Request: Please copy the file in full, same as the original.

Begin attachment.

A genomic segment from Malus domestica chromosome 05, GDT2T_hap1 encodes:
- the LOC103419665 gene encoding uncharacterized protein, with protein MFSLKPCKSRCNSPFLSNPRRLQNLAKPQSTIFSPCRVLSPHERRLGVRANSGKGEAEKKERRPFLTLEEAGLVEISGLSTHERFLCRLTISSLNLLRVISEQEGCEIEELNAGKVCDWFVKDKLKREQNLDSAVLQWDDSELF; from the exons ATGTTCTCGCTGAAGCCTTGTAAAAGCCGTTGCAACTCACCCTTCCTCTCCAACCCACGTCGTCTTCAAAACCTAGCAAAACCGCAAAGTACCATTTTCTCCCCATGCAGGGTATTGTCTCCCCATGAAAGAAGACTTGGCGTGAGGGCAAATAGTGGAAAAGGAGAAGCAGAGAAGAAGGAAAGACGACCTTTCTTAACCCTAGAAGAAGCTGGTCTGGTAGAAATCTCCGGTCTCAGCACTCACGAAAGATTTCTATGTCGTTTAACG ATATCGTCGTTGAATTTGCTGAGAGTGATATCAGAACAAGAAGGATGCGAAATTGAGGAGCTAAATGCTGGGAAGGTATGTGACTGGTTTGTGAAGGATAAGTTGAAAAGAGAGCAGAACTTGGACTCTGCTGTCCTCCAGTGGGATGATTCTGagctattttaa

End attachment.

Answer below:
A genomic segment from Malus domestica chromosome 05, GDT2T_hap1 encodes:
- the LOC103419665 gene encoding uncharacterized protein, with protein MFSLKPCKSRCNSPFLSNPRRLQNLAKPQSTIFSPCRVLSPHERRLGVRANSGKGEAEKKERRPFLTLEEAGLVEISGLSTHERFLCRLTISSLNLLRVISEQEGCEIEELNAGKVCDWFVKDKLKREQNLDSAVLQWDDSELF; from the exons ATGTTCTCGCTGAAGCCTTGTAAAAGCCGTTGCAACTCACCCTTCCTCTCCAACCCACGTCGTCTTCAAAACCTAGCAAAACCGCAAAGTACCATTTTCTCCCCATGCAGGGTATTGTCTCCCCATGAAAGAAGACTTGGCGTGAGGGCAAATAGTGGAAAAGGAGAAGCAGAGAAGAAGGAAAGACGACCTTTCTTAACCCTAGAAGAAGCTGGTCTGGTAGAAATCTCCGGTCTCAGCACTCACGAAAGATTTCTATGTCGTTTAACG ATATCGTCGTTGAATTTGCTGAGAGTGATATCAGAACAAGAAGGATGCGAAATTGAGGAGCTAAATGCTGGGAAGGTATGTGACTGGTTTGTGAAGGATAAGTTGAAAAGAGAGCAGAACTTGGACTCTGCTGTCCTCCAGTGGGATGATTCTGagctattttaa